The Value of Swapping Positions

From SABR member Jeremy Greenhouse at Baseball Prospectus on April 7:

In an offseason packed with turmoil and turnover but bereft of big-money acquisitions, the Mets made one high-profile on-field move by swapping Carlos Beltran and Angel Pagan in the outfield. Even though Beltran still feels that he could play center, he offered to move to right field to save his knees and supplement his offense at the risk of losing defensive value …


Two players on the same team trading positions is an interesting phenomenon, requiring a lack of stubbornness and a willingness to learn on the parts of both player and management. How have positional swaps worked throughout history?

I searched for all instances where two players exchanged positions and were in the field for at least 50 balls in play at each position, and then I totaled both the team’s and the players’ individual defensive efficiency ratios in specific cases to determine whether the swap “worked.” Since the beginning of the Retrosheet era, the right-field-to-center-field switch has occurred most frequently.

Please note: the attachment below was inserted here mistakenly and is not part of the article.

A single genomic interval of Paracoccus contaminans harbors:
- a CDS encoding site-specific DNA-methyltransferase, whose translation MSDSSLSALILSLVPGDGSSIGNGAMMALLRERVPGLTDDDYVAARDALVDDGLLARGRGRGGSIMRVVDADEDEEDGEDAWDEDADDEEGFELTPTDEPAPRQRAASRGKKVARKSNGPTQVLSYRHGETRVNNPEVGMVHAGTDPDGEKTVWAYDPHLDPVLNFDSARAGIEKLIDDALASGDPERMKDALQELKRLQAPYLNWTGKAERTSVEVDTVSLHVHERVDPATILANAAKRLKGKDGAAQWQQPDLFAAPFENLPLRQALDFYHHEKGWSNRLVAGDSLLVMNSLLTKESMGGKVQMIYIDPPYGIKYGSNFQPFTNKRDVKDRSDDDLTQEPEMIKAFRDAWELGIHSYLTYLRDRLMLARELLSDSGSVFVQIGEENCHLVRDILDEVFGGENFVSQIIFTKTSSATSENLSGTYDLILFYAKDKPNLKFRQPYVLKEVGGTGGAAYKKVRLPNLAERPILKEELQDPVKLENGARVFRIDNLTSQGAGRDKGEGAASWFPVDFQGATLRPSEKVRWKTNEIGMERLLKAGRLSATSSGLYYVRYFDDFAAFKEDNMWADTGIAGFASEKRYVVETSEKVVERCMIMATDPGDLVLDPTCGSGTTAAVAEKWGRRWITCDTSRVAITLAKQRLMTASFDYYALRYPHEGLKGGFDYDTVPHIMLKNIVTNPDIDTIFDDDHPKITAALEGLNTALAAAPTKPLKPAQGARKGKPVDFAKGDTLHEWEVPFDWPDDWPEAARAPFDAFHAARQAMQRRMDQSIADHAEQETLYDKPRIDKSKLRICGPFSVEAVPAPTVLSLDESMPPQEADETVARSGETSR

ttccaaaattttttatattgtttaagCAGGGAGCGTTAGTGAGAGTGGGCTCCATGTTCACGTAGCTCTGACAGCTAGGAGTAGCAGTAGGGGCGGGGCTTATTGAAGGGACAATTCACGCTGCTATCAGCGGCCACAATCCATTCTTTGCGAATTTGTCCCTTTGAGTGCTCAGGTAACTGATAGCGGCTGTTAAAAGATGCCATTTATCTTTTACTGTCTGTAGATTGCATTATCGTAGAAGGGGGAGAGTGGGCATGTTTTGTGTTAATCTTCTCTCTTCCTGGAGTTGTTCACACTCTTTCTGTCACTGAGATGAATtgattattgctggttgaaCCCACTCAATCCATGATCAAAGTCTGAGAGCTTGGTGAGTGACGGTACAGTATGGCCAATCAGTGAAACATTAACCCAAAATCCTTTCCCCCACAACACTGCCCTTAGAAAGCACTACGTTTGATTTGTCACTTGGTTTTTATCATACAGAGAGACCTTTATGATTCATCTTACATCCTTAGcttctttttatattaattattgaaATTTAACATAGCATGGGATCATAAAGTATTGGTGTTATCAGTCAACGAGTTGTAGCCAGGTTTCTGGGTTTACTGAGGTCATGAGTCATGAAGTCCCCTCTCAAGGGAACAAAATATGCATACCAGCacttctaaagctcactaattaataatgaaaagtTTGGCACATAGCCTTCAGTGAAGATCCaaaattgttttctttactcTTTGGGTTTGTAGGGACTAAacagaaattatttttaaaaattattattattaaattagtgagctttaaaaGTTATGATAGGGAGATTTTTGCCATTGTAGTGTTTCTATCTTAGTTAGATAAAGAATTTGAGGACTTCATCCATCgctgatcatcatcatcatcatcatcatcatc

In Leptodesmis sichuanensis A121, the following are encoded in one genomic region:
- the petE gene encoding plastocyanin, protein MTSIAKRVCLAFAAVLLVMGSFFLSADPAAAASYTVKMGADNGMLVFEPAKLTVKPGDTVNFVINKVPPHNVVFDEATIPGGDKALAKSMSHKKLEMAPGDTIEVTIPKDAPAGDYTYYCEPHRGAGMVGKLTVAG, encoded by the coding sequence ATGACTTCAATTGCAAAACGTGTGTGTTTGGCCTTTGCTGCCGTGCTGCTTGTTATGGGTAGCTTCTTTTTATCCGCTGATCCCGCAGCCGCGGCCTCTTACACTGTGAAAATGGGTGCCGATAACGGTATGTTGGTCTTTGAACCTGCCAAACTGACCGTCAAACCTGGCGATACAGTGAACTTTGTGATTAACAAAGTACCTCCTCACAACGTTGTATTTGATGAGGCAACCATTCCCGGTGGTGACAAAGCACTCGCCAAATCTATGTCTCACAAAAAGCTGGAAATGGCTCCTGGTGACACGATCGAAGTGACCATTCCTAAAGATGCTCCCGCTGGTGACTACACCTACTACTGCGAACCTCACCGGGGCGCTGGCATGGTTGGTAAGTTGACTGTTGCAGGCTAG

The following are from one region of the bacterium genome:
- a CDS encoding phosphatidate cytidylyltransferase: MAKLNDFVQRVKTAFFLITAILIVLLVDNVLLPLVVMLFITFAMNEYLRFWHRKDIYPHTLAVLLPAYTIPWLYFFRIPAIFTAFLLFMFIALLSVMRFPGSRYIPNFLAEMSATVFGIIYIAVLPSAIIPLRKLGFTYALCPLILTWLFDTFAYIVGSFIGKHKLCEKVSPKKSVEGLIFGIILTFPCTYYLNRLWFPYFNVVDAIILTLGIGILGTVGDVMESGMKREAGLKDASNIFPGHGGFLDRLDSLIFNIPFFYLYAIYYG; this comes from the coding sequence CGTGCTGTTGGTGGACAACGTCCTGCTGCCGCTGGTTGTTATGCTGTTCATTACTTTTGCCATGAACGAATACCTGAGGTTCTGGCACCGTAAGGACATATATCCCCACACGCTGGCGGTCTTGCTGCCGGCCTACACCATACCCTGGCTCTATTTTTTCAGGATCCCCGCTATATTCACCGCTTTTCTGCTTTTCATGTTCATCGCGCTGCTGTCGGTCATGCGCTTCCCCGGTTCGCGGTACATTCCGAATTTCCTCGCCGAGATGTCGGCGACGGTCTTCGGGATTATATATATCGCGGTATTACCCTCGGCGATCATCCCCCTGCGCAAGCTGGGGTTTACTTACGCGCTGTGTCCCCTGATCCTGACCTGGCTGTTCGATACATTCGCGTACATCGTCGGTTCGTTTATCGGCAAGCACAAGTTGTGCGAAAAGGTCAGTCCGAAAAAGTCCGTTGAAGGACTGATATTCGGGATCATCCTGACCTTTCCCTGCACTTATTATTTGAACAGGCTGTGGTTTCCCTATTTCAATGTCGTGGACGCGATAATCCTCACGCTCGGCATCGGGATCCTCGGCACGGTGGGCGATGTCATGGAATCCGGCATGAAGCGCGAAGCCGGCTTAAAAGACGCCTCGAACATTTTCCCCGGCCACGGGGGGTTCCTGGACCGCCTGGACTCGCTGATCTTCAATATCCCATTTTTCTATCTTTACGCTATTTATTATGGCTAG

A more comparable case of an All-Star-caliber player bowing to a quality outfielder in his own right would be the Twins’ transition from Kirby Puckett to Shane Mack 20 years ago. With Mack in right and Puckett in center, the Twins had played over 100 games with a .714 DER. Puckett switched positions with Mack, and in the 95 subsequent games the pair played together, the Twins’ DER fell to .685.

A more recent pairing of established players switching positions came just one decade ago. In 1998 and 1999, Garret Anderson played center field for the Angels, while Darin Erstad manned left.

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Originally published: April 7, 2011. Last Updated: April 7, 2011.